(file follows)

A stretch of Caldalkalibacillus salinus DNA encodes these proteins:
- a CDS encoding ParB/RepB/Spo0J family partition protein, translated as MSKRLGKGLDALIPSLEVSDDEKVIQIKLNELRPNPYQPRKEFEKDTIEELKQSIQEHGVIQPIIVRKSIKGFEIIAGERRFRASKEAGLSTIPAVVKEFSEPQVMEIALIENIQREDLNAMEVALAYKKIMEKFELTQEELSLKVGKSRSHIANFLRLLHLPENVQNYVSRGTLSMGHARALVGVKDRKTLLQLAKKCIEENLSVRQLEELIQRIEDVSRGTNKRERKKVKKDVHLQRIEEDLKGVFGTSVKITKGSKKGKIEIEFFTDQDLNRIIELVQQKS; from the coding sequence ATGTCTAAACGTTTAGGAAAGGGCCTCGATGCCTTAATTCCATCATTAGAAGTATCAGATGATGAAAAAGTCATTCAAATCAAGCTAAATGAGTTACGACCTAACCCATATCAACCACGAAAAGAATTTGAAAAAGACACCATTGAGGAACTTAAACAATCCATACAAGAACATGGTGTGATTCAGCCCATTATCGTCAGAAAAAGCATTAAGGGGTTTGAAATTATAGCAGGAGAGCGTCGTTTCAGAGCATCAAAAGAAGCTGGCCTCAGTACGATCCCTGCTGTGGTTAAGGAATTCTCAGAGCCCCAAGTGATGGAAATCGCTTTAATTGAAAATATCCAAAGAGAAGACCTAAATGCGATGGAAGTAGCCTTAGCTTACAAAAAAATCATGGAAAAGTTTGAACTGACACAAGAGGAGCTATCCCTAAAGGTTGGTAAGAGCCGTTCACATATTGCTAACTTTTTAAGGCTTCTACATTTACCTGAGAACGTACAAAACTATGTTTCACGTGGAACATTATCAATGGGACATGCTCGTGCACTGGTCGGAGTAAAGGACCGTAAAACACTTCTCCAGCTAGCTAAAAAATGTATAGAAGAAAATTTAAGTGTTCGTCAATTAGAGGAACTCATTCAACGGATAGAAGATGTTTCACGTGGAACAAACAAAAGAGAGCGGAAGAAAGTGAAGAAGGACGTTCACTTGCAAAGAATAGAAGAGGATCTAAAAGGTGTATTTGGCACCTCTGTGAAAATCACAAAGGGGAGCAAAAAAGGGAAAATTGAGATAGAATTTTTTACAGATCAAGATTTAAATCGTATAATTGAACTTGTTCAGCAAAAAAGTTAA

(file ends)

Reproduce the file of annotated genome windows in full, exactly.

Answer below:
A stretch of Caldalkalibacillus salinus DNA encodes these proteins:
- a CDS encoding ParB/RepB/Spo0J family partition protein, translated as MSKRLGKGLDALIPSLEVSDDEKVIQIKLNELRPNPYQPRKEFEKDTIEELKQSIQEHGVIQPIIVRKSIKGFEIIAGERRFRASKEAGLSTIPAVVKEFSEPQVMEIALIENIQREDLNAMEVALAYKKIMEKFELTQEELSLKVGKSRSHIANFLRLLHLPENVQNYVSRGTLSMGHARALVGVKDRKTLLQLAKKCIEENLSVRQLEELIQRIEDVSRGTNKRERKKVKKDVHLQRIEEDLKGVFGTSVKITKGSKKGKIEIEFFTDQDLNRIIELVQQKS; from the coding sequence ATGTCTAAACGTTTAGGAAAGGGCCTCGATGCCTTAATTCCATCATTAGAAGTATCAGATGATGAAAAAGTCATTCAAATCAAGCTAAATGAGTTACGACCTAACCCATATCAACCACGAAAAGAATTTGAAAAAGACACCATTGAGGAACTTAAACAATCCATACAAGAACATGGTGTGATTCAGCCCATTATCGTCAGAAAAAGCATTAAGGGGTTTGAAATTATAGCAGGAGAGCGTCGTTTCAGAGCATCAAAAGAAGCTGGCCTCAGTACGATCCCTGCTGTGGTTAAGGAATTCTCAGAGCCCCAAGTGATGGAAATCGCTTTAATTGAAAATATCCAAAGAGAAGACCTAAATGCGATGGAAGTAGCCTTAGCTTACAAAAAAATCATGGAAAAGTTTGAACTGACACAAGAGGAGCTATCCCTAAAGGTTGGTAAGAGCCGTTCACATATTGCTAACTTTTTAAGGCTTCTACATTTACCTGAGAACGTACAAAACTATGTTTCACGTGGAACATTATCAATGGGACATGCTCGTGCACTGGTCGGAGTAAAGGACCGTAAAACACTTCTCCAGCTAGCTAAAAAATGTATAGAAGAAAATTTAAGTGTTCGTCAATTAGAGGAACTCATTCAACGGATAGAAGATGTTTCACGTGGAACAAACAAAAGAGAGCGGAAGAAAGTGAAGAAGGACGTTCACTTGCAAAGAATAGAAGAGGATCTAAAAGGTGTATTTGGCACCTCTGTGAAAATCACAAAGGGGAGCAAAAAAGGGAAAATTGAGATAGAATTTTTTACAGATCAAGATTTAAATCGTATAATTGAACTTGTTCAGCAAAAAAGTTAA